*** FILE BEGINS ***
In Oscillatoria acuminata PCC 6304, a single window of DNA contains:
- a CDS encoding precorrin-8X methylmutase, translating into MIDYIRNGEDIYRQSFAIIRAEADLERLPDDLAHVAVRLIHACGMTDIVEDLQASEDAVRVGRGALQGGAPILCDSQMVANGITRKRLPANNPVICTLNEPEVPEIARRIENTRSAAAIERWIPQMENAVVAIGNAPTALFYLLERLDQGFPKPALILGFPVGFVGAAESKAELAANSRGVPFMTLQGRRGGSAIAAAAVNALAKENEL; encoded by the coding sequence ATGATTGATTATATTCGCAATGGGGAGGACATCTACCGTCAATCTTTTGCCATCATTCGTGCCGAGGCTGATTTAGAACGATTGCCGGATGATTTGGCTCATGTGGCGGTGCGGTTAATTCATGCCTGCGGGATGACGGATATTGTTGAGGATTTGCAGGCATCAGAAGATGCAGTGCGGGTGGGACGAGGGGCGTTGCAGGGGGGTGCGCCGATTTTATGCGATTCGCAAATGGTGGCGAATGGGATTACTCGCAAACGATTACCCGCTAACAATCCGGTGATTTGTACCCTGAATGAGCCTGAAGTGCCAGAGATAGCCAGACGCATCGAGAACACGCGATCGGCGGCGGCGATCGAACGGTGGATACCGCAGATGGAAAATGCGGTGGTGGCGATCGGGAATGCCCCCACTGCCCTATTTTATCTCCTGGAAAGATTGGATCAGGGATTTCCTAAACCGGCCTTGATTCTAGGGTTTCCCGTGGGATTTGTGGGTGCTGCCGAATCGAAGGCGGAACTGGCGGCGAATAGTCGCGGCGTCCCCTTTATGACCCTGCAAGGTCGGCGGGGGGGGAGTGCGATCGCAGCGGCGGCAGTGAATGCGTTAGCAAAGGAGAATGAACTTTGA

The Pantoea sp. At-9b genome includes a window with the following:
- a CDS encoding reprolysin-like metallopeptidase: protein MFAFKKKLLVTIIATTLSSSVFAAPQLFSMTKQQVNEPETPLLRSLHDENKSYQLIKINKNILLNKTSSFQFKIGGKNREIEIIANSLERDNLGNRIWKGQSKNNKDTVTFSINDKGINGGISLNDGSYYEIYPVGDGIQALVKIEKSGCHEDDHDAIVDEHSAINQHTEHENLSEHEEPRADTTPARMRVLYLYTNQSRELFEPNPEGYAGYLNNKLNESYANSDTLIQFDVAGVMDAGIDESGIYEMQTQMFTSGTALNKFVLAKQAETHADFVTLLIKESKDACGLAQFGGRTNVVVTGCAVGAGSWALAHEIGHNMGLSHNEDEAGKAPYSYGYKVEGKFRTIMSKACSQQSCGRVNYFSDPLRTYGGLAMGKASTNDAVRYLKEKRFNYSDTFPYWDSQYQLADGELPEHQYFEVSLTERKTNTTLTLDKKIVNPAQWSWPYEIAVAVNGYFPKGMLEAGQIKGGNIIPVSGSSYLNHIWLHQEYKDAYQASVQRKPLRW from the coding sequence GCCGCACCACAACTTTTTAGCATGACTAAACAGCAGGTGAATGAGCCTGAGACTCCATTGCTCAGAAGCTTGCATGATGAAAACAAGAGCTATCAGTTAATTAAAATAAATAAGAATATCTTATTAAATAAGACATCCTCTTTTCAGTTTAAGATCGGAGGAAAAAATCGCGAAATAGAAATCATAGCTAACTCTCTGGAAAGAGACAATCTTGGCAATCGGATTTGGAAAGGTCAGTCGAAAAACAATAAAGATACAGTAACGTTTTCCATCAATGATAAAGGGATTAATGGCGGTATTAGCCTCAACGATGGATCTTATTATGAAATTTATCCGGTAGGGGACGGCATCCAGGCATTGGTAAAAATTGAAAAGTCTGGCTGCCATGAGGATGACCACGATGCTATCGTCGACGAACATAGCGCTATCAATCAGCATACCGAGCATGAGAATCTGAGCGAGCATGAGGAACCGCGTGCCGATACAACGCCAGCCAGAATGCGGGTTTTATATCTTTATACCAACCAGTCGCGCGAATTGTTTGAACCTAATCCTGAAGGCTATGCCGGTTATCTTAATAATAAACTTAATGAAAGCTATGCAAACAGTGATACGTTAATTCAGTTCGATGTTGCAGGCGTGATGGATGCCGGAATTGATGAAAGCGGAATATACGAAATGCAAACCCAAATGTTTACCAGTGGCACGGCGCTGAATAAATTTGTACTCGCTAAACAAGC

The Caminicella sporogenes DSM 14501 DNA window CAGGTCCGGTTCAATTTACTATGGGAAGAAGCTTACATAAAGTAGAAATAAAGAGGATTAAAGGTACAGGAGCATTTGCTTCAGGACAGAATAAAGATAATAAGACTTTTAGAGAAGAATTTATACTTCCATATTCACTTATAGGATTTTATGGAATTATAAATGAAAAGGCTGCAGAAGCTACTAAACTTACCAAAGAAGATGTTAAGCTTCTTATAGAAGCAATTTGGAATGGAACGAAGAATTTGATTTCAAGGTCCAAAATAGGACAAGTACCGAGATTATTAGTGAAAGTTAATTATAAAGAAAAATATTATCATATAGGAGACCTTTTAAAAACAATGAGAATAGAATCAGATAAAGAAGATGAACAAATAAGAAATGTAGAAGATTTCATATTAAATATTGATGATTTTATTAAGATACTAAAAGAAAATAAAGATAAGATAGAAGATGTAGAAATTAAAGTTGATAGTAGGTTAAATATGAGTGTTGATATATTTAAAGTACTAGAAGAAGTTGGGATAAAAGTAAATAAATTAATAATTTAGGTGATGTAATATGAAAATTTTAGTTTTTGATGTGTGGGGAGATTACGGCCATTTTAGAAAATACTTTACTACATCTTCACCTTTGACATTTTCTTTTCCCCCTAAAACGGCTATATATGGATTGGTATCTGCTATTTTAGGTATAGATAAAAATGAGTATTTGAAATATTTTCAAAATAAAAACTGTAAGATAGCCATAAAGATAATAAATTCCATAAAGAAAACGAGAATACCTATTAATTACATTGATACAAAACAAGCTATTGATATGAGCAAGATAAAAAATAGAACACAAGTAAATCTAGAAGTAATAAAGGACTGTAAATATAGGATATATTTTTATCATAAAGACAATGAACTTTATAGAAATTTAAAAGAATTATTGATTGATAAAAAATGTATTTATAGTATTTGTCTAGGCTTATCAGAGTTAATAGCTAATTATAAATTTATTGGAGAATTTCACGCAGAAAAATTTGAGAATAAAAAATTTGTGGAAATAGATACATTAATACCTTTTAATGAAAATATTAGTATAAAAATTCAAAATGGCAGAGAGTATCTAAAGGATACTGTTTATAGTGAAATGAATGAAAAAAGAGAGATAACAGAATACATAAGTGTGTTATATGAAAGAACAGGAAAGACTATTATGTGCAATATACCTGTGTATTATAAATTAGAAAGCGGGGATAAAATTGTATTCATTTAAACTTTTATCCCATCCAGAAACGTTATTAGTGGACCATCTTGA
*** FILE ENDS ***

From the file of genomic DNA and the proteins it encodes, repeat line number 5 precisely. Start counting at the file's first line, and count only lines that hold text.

The Caminicella sporogenes DSM 14501 DNA window CAGGTCCGGTTCAATTTACTATGGGAAGAAGCTTACATAAAGTAGAAATAAAGAGGATTAAAGGTACAGGAGCATTTGCTTCAGGACAGAATAAAGATAATAAGACTTTTAGAGAAGAATTTATACTTCCATATTCACTTATAGGATTTTATGGAATTATAAATGAAAAGGCTGCAGAAGCTACTAAACTTACCAAAGAAGATGTTAAGCTTCTTATAGAAGCAATTTGGAATGGAACGAAGAATTTGATTTCAAGGTCCAAAATAGGACAAGTACCGAGATTATTAGTGAAAGTTAATTATAAAGAAAAATATTATCATATAGGAGACCTTTTAAAAACAATGAGAATAGAATCAGATAAAGAAGATGAACAAATAAGAAATGTAGAAGATTTCATATTAAATATTGATGATTTTATTAAGATACTAAAAGAAAATAAAGATAAGATAGAAGATGTAGAAATTAAAGTTGATAGTAGGTTAAATATGAGTGTTGATATATTTAAAGTACTAGAAGAAGTTGGGATAAAAGTAAATAAATTAATAATTTAGGTGATGTAATATGAAAATTTTAGTTTTTGATGTGTGGGGAGATTACGGCCATTTTAGAAAATACTTTACTACATCTTCACCTTTGACATTTTCTTTTCCCCCTAAAACGGCTATATATGGATTGGTATCTGCTATTTTAGGTATAGATAAAAATGAGTATTTGAAATATTTTCAAAATAAAAACTGTAAGATAGCCATAAAGATAATAAATTCCATAAAGAAAACGAGAATACCTATTAATTACATTGATACAAAACAAGCTATTGATATGAGCAAGATAAAAAATAGAACACAAGTAAATCTAGAAGTAATAAAGGACTGTAAATATAGGATATATTTTTATCATAAAGACAATGAACTTTATAGAAATTTAAAAGAATTATTGATTGATAAAAAATGTATTTATAGTATTTGTCTAGGCTTATCAGAGTTAATAGCTAATTATAAATTTATTGGAGAATTTCACGCAGAAAAATTTGAGAATAAAAAATTTGTGGAAATAGATACATTAATACCTTTTAATGAAAATATTAGTATAAAAATTCAAAATGGCAGAGAGTATCTAAAGGATACTGTTTATAGTGAAATGAATGAAAAAAGAGAGATAACAGAATACATAAGTGTGTTATATGAAAGAACAGGAAAGACTATTATGTGCAATATACCTGTGTATTATAAATTAGAAAGCGGGGATAAAATTGTATTCATTTAAACTTTTATCCCATCCAGAAACGTTATTAGTGGACCATCTTGA